By Dr. Sue Ohrablo
It’s nothing new. While 2022 has brought what is being termed “The Great Resignation,” advising administrators have been struggling to attract and retain qualified, effective advisors long before the COVID pandemic and its budgetary and emotional challenges.
One of the most overused, under-applied mantras in higher education is, “students first.” It sounds great, but what are you doing to achieve it? I’ve seen countless schools proudly roll out a campaign with flashy signs, social media, and t-shirts. Let’s tell our students how much they mean to us and how we are committed to their success! But, during all of these transitions, I seldom see a real commitment to ongoing, sustained support for students. Programs and personnel seemingly change with the wind as a new, student-centric trend is established.
Academic advisors are central to the mission of supporting students and providing accurate, timely assistance to them. Advisors are among the first institutional personnel that students meet, as well as the last they encounter as students transition out of the institution. Yet, contrary to the often-stated mission of “students first,” advisors often receive inadequate pay, training, supervision, and recognition, which can lead to advisor ineffectiveness and/or outright departure. By treating advisors as the professionals they are, however, the institution can more successfully align their vision of “students first” with the personnel that will be able to execute it.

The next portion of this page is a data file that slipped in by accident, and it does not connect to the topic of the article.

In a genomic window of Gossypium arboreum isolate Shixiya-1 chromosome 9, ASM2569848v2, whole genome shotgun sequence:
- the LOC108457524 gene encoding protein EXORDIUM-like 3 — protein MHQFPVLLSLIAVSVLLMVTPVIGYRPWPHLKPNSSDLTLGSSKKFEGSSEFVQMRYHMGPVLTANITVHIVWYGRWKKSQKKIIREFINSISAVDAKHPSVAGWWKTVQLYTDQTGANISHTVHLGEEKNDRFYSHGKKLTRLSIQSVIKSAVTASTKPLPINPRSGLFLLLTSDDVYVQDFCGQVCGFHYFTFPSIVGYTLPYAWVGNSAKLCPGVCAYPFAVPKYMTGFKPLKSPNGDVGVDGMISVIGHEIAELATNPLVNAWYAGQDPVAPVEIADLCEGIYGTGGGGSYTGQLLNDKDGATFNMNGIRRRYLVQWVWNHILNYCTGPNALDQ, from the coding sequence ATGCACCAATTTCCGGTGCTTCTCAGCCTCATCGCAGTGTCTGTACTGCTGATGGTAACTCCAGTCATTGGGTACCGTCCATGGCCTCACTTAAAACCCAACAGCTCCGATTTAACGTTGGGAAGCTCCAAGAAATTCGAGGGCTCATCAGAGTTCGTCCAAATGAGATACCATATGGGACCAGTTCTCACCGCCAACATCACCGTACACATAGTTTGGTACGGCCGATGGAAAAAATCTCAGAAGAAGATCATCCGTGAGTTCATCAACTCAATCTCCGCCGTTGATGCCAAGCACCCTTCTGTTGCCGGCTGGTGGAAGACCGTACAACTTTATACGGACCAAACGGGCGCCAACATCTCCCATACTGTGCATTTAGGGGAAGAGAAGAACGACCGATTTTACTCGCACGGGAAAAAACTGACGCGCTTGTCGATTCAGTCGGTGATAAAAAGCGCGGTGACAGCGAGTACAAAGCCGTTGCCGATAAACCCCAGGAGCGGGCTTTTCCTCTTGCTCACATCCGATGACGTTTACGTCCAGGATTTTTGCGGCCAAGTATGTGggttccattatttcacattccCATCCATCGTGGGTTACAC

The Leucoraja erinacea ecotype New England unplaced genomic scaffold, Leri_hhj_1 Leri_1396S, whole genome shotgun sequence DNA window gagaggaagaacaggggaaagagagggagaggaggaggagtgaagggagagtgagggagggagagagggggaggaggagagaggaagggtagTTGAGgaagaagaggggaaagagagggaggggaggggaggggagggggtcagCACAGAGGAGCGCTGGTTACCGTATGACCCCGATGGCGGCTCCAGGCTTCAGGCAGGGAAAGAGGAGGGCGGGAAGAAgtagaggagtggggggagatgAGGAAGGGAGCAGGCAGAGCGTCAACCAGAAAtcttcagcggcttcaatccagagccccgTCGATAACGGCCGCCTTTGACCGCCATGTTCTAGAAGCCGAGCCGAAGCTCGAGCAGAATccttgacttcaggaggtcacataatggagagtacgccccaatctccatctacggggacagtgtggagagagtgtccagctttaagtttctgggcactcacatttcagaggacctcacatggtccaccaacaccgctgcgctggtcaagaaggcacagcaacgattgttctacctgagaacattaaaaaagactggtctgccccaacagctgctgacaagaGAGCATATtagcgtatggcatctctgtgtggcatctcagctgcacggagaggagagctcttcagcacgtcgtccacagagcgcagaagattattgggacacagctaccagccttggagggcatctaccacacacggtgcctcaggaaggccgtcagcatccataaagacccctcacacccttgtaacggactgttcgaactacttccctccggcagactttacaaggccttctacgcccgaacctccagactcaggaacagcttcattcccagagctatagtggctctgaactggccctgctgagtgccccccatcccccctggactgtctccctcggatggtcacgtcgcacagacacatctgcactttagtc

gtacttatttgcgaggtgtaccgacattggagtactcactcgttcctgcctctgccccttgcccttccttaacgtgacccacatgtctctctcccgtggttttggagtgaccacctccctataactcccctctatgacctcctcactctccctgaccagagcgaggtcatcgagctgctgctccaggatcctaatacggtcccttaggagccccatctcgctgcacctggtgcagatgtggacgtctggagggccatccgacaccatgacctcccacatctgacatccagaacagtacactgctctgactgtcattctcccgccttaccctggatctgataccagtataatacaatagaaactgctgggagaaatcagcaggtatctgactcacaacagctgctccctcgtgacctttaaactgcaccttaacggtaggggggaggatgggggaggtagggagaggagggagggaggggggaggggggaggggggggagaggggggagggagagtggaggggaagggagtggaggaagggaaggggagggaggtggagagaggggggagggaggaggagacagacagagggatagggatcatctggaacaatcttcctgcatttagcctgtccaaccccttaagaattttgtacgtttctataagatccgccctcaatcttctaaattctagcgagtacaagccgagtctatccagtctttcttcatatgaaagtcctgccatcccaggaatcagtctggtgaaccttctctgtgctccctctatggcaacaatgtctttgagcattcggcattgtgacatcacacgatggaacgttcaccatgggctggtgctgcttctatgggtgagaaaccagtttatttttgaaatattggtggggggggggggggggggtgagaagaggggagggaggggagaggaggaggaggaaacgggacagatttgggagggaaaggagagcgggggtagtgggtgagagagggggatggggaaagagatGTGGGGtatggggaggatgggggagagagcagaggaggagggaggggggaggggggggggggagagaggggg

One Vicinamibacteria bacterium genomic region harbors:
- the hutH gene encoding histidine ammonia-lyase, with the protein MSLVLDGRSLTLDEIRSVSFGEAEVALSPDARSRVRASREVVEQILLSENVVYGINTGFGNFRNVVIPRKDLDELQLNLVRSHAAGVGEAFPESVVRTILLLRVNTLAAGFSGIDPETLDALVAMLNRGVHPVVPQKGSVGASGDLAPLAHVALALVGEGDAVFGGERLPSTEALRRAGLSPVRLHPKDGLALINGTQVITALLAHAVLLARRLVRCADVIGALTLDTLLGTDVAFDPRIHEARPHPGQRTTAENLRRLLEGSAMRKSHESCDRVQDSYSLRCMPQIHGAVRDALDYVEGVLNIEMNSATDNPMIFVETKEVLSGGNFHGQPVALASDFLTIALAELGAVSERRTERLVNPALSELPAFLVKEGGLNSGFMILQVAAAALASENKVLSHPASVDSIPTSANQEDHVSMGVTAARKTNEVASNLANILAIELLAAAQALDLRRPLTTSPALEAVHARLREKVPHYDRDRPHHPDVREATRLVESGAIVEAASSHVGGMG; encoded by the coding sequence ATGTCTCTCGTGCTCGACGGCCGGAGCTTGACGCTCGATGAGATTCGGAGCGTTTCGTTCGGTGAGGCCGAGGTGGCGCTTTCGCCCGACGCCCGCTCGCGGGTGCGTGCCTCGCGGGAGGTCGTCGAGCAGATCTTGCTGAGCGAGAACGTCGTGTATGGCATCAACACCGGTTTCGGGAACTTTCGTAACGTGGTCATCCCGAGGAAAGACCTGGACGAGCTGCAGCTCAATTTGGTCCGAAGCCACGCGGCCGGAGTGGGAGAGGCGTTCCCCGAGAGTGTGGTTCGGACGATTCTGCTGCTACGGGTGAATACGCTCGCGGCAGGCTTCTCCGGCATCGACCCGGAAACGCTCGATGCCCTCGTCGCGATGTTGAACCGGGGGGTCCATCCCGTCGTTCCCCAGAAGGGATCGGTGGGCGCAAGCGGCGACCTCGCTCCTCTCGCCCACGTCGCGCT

There are several strategies that can help to improve the quality of your academic advising program, thus enhancing the positive contributions advisors can make in supporting your students:
1. Hire Qualified Candidates
The profession of academic advising continues to grow and refine the nature and role of advisors as they pertain to student success. Some institutions recognize the professional nature of the work and require applicants to have a master’s degree at minimum, while many others only require a bachelor’s degree. Over the years, my stomach would knot as an executive administrator or colleague would excitedly exclaim, “I have a candidate who’d be perfect for your opening. She’s bright, bubbly, and will be graduating in May.” There is a common sentiment among executive leaders that to be an effective advisor, one first and foremost simply needs to be nice and have a pleasant personality. Let’s turn the tables for a minute. Would that same executive recommend a “nice” person for a faculty position simply because they are nice? Or are there other critical skills and competencies that one must possess to be an effective faculty member? Just as a faculty member needs to be competent in knowing and explaining their content to students, advisors must be knowledgeable about the plethora of diverse curricula, policies, procedures, and protocols that exist within the institution. They must also be adept at written and oral communication, problem-solving, analytical thinking, and time-management.
2. Pay Your Advisors
Advisors have been fighting for equitable pay for years. While institutions claim that student service is a priority, associated pay scales have not reflected those sentiments. When I was hiring advisors back in 2003, the starting salary for advisors was $31,000. Although, after close to 20 years, the standard starting salary has eked its way up to about $40,000, it is still a significant detractor in hiring and retaining qualified candidates, especially if a master’s degree is required.